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Review: I Love You, Phillip Morris (2010)

I Love You, Phillip Morris (2010)

Directed by: Glenn Ficarra and John Requa

Premise: Based on a true story, a homosexual con artist (Jim Carrey) meets the love of his life (Ewan McGregor) while in prison. When they are released, the con uses his skills to maintain an extravagant lifestyle but constantly finds himself in trouble with the law.

What Works: I Love You, Phillip Morris is a film told as an inside joke. The story is presented in flashback with a lot narration which has an aloof and flamboyant tone that is befitting Jim Carrey’s character. As he tells us the joke that is his life story, the audience is let in on the gag and we laugh along with him. But over the course of the film the audience is also clued into another joke: that Jim Carrey’s character is a talented idiot. He excels at devising schemes and manipulating those around him but he can never see the bigger picture and keeps getting himself and his partner into deeper and deeper trouble. As the viewer makes this realization about the character, it ought to make him and the film off-putting, but just the opposite is true and the actor is largely to credit for that. Jim Carrey gives one of the best performances of his career in I Love You, Phillip Morris. The role allows Carrey to channel the comic skills that made him famous in earlier work like Ace Ventura and The Mask but in I Love You, Phillip Morris Carrey also incorporates the skills he demonstrated in more nuanced roles in films like Man on the Moon and Eternal Sunshine of the Spotless Mind. The result of that combination is a performance that possesses Carrey’s characteristic energy but also creates a lot of empathy for his character. Ewan McGregor also impresses in his role as the naïve love interest. Although Carrey is more colorful, McGregor carries the brunt of the film’s pathos appeal. The misadventures and cons perpetuated by Carrey’s character, although funny in the moment, have an emotional cost on their relationship and McGregor’s character makes that cost clear. The story effectively foils the attempts by Carrey’s character to accumulate a materialistic lifestyle as his fraud continuously robs him of everything and damages his relationship with McGregor’s character. The empathy that both of these characters elicit from the audience is important because I Love You, Phillip Morris runs the risk of being perceived as homophobic. It is not a homophobic film; this is not a film about homosexuality at all. I Love You, Phillip Morris is really a comedy about the materialism of the American dream and the way it has been corrupted by greed and an unearned sense of entitlement. The fact that the characters are homosexual is happenstance (and a detail of the true story upon which I Love You, Phillip Morris is based). On the other hand, the fact that the film satirizes the new American dream through a pair of gay characters is not entirely without significance. When set against the programming on supposedly gay-friendly cable networks like E! and Bravo, whose roster of original shows are little more than consumerist propaganda, a film like I Love You, Phillip Morris comes across more than a little subversive. It makes that commentary through comedy but ultimately this is the anti-Sex and the City and like its main character the film is considerably smarter than it appears.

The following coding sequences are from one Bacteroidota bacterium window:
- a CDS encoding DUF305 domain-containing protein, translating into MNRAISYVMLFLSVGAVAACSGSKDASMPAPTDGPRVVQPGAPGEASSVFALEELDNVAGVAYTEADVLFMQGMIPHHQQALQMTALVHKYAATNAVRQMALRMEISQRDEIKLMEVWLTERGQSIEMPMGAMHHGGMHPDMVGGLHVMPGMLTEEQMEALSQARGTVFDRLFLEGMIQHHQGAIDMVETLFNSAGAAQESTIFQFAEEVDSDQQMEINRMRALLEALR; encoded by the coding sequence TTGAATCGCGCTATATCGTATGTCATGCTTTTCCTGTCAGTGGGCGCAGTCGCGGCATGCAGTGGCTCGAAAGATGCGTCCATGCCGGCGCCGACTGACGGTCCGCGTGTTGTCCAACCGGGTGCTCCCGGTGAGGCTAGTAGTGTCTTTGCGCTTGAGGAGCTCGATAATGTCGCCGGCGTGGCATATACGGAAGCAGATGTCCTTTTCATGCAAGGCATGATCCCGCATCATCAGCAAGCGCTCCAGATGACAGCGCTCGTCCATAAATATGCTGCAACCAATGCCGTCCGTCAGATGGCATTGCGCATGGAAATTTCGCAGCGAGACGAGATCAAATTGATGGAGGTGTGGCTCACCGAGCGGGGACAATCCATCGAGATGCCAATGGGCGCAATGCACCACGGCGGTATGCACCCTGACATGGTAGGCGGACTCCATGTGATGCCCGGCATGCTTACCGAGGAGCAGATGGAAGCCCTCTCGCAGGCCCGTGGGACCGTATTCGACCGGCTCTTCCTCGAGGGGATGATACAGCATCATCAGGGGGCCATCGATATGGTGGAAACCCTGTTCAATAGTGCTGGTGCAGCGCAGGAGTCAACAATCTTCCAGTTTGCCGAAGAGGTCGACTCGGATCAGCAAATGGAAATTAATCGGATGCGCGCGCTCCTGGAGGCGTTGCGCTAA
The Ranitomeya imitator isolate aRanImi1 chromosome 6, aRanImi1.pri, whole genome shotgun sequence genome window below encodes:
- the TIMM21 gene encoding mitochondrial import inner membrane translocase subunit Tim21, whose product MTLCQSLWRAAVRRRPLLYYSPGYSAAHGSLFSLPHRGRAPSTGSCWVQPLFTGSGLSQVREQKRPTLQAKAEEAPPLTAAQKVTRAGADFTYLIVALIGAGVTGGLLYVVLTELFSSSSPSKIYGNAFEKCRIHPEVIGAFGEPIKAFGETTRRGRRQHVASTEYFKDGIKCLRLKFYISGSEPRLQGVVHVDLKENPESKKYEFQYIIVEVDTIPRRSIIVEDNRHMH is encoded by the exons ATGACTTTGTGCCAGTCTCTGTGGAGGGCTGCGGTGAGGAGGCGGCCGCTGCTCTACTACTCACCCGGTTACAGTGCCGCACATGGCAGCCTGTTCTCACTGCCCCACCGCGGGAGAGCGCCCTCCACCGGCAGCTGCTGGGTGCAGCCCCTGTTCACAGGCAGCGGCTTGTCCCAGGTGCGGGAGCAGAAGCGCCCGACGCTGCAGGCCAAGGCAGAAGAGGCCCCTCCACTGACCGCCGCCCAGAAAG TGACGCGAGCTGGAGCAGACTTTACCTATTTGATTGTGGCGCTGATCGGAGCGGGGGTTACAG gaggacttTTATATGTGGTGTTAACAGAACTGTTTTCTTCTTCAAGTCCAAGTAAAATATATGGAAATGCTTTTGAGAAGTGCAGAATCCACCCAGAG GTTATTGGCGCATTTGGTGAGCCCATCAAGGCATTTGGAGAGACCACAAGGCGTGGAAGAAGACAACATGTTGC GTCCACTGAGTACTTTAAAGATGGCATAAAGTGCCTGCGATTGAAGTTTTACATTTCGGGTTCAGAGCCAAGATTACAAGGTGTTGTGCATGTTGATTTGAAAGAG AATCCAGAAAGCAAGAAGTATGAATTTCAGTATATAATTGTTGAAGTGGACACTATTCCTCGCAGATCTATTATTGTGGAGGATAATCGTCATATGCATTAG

What Doesn’t: Some viewers may find the I Love You, Phillip Morris obnoxious. Although the film is clearly trying to send up some of the stereotypes about homosexuality and gay culture, it also traffics in them. It is a subtle distinction and the film does maintain its transgressive qualities. But nevertheless audiences may find the characters so flaming that the performances snap the viewer out of the picture at times.

DVD extras: Commentary track, featurette, and trailers.

Bottom Line: I Love You, Phillip Morris is a smart and funny film that manages to provide some commentary on the culture of consumption. Although the film’s appeal might be limited it is worth a look for its outstanding performances and sharp commentary.

Episode: #350 (July 27, 2011)